U.S. flag

An official website of the United States government, Department of Justice.

NCJRS Virtual Library

The Virtual Library houses over 235,000 criminal justice resources, including all known OJP works.
Click here to search the NCJRS Virtual Library

Evaluation of the Early Start to Emancipation Preparation-Tutoring Program Los Angeles County, California: Final Report

NCJ Number
Mark E. Courtne; Andrew Zinn; Erica H. Zielewski; Roseana J. Bess; Karin E. Malm; Matthew Stagner; Michael Pergamit
Date Published

This report provides results for one of the four programs that were studied to determine the impacts on key outcomes for youth, of those programs funded under the John Chafee Foster Care Independence Program.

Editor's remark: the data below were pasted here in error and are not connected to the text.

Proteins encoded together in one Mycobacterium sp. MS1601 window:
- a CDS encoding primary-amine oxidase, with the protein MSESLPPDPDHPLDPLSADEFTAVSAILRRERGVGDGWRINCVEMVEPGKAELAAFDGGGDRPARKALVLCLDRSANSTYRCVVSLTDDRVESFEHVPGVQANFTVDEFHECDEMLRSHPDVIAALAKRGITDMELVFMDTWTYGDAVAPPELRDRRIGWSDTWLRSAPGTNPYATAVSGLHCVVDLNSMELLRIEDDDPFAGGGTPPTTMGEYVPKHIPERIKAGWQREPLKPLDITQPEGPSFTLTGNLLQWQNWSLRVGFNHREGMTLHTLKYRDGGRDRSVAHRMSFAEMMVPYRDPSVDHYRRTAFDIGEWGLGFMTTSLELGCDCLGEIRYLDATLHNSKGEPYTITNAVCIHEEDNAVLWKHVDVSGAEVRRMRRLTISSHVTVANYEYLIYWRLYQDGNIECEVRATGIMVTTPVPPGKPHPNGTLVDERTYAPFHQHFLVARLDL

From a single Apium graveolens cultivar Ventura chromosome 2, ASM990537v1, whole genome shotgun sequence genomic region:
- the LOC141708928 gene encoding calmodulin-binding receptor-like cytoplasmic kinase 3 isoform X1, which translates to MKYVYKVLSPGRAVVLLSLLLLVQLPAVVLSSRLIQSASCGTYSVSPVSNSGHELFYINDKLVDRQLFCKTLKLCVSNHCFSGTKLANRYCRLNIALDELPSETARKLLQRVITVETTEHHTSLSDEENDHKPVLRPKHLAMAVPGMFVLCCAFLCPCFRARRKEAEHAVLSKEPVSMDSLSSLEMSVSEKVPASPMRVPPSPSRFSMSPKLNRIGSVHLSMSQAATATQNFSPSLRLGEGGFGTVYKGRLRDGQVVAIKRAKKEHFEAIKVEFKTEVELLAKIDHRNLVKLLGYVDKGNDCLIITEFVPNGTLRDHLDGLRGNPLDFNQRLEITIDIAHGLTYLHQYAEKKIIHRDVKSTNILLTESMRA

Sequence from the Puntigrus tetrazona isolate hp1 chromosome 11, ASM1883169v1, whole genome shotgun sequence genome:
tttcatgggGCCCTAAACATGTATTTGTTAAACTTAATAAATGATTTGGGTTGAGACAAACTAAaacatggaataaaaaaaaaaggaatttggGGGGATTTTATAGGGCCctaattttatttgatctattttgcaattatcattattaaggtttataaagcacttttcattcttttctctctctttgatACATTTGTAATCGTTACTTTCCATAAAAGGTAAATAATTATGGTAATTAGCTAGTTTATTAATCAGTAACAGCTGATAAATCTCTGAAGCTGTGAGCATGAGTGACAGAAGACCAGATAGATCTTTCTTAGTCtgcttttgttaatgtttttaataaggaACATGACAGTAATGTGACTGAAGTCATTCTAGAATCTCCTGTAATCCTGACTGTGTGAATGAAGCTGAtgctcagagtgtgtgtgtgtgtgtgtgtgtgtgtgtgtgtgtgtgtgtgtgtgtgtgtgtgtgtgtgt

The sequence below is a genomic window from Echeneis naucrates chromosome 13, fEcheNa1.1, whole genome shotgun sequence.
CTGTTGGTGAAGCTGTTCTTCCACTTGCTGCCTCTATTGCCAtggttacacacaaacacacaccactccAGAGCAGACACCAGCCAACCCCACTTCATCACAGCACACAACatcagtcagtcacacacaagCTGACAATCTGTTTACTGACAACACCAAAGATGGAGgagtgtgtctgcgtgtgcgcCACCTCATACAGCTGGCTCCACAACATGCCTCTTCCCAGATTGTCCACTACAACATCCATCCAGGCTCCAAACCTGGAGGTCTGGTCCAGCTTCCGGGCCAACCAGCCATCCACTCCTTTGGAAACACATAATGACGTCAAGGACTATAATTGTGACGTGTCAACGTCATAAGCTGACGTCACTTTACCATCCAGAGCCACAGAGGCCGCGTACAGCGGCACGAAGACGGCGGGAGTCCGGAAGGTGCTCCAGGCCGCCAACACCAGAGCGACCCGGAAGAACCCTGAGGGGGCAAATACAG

This report provides an in-depth discussion of the Early Start to Emancipation Preparation (ESTEP)-Tutoring program of Los Angeles County, California. The ESTEP-Tutoring program was created in 1998 to improve reading and math skills of foster youths, ages 14 and 15, who are one to three years behind grade-level in reading or math; it is also designed to empower youths to use other educational services and resources that may be available to them. This document provides the results of an evaluation to determine the impacts of the ESTEP-Tutoring program on key outcomes for youth. The authors note that outcomes aligned closely with the program’s primary goals of improving reading and math skills and empowering youths to use other educational resources; in three interview waves, participating youths completed three tests to assess the following skills: letter-word identification; calculation; and passage comprehension. The authors report that the program had no impacts on educational outcomes; no statistically significant differences were observed between the ESTEP and control groups in any of the outcomes at the second follow-up; and for both ESTEP and control groups, there were significant decreases in the age percentile averages between baseline and the second follow-up interview for the letter-word recognition and calculation tests, indicating that the sampled youths lost ground. The authors also note, however, that there was a significant increase from baseline to the second follow-up in the average percentile score for passage comprehension; and that youths assigned to the ESTEP group were more likely to have received educational tutoring at home than control-group youths. The authors discuss several lessons for independent living programs and suggest that not enough is done to address the needs of foster youths.